Locals and visitors alike consistently rank Ululani’s at the top of their list and can choose from their Kihei, Lahaina, and Kahului locations to satisfy shave ice cravings.
In particular, customers rave about Ululani’s Haleakalā and Coconut Lovers combos. The Haleakalā, named after the island’s dormant volcano (and an amazing place to watch sunrise FYI) is an elegant pairing of coconut syrup topped with a sweet condensed milk mixture.
As you’d imagine, the Coconut Lovers goes all in on coconut by pairing coconut syrup, a berry and coconut flavor called “Tiger’s Blood” and Piña Colada flavors with an option to add toasted coconut flakes to finish. If coconut isn’t your thing, other favorites like li hing (tangy plum), mango, and liliko’i (passionfruit) can be ordered a la carte.
Best Shave Ice On Kaua’i: Shave Ice Tege Tege
Spot this cash-only shave ice truck parked roadside in the charming town of Kapa’a as you drive up north to Hanalei Bay. Tege Tege uses organic, local, seasonal fruits as they are available and house made syrups.
The flavors are amazing but the texture of the shave ice is what put Tege Tege on our list. The flaky, delicate ice is hand cranked by a Hatsuyuki ice machine flown in from Japan and topped with pieces of fruit and a drizzle of condensed milk. Flavors rotate regularly and range from green tea or hibiscus to blackberry, and more.
Like many businesses in Hawai’i, Tege Tege is a small, family-run operation, so when the owners go home to Japan on holiday, they close up shop. That said, count on Tege Tege to be open most days during the summer months. Even then, the best thing to do is to check their Instagram page for their weekly hours.
Best Shave Ice On Island of Hawai’i: Original Big Island Shave Ice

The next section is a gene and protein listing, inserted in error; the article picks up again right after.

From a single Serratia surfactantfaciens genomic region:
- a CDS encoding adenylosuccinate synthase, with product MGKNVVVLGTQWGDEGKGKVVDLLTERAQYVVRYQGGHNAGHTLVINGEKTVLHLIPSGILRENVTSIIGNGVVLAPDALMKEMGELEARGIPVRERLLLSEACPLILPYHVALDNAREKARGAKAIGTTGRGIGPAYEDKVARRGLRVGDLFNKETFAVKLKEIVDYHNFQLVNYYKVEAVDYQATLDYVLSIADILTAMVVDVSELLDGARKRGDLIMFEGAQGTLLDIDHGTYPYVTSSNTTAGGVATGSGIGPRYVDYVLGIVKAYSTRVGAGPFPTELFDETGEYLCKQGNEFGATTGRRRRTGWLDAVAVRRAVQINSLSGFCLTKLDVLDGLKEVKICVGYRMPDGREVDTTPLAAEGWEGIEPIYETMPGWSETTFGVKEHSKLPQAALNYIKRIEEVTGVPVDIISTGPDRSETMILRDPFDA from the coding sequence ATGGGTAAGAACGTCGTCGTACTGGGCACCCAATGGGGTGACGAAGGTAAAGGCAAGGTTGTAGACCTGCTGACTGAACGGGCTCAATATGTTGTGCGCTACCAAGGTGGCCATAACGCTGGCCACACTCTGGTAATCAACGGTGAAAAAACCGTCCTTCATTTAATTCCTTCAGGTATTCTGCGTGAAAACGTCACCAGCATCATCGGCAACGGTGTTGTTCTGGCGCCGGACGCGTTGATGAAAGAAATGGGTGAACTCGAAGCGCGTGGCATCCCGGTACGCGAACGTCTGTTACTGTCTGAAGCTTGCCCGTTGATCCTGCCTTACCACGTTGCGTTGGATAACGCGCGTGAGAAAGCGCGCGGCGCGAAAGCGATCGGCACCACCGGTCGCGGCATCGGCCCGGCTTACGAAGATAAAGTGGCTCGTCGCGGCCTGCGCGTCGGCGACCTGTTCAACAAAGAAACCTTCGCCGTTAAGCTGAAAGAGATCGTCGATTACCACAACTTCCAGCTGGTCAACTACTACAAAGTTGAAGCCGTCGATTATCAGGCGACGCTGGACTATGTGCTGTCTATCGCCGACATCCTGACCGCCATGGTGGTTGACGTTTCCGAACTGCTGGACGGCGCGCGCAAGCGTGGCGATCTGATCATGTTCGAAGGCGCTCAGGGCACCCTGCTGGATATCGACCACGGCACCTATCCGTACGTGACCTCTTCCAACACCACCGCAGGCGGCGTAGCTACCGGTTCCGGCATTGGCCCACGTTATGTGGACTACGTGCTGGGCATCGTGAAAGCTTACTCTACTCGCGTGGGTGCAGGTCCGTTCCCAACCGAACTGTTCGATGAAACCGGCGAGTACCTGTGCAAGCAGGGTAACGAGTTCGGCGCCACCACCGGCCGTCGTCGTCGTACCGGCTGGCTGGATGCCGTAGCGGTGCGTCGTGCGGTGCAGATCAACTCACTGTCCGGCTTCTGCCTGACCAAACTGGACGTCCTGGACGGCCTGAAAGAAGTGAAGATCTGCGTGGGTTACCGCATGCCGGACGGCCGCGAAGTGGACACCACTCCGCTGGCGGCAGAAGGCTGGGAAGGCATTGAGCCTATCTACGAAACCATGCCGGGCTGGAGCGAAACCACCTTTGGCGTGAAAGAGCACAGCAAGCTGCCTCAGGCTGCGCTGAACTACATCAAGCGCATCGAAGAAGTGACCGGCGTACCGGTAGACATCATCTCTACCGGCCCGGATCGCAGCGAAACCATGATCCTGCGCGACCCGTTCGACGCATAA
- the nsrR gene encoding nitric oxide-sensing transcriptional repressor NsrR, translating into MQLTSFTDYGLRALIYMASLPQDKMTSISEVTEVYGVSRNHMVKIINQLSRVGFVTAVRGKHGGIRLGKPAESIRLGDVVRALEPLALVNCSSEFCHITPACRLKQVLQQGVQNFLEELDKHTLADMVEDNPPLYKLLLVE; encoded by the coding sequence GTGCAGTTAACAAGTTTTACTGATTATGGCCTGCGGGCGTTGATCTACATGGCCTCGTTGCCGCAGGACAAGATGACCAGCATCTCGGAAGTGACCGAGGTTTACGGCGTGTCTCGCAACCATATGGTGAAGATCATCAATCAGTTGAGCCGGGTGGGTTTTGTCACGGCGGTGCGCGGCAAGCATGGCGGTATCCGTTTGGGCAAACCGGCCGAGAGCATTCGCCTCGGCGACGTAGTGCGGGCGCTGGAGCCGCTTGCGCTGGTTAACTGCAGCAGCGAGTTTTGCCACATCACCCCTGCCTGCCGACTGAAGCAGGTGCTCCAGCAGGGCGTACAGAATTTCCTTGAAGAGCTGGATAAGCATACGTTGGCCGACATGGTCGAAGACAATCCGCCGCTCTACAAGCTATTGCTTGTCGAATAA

Original Big Island Shave Ice is a family-owned, roving shave ice truck that can be found from Hilo to Waikoloa. An extensive menu of traditional and more contemporary flavors like strawberry, cherry and orange creamsicle and homemade natural fruit flavors like guava and pineapple offer a plethora of combinations.
Their menu of decadent specialties is also impressive — fans can’t get enough of the Halo Halo, a Filipino-inspired dessert made with ube (purple sweet potato) ice cream, boba, and azuki beans. It’s also a nod to another one of the many cultural influences that have shaped the state’s diverse palate.
Do you have any other must-try shave ice spots to add to the list when you travel to Hawai’i? Let us know in the comments below!
More Hawai’i Travel Tips
- The Immersive Food Experiences For Your Next Trip To Hawai’i
- The Local Food Terms You Need To Know Before You Travel To Hawai’i
- Not Sure Which Hawaiian Island To Visit? Let Your Food Personality Lead You!
- The Best Big Island Beaches To Visit On Your Next Trip
Have Us Plan Your Hawai’i Trip
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Hawaiian Diacritical Marks: In an effort to be accurate and respectful of the Hawaiian language, we use diacritical marks in our articles on the region. For more about which marks are used in the language and how to find proper spelling, refer to this Hawai’i Magazine article.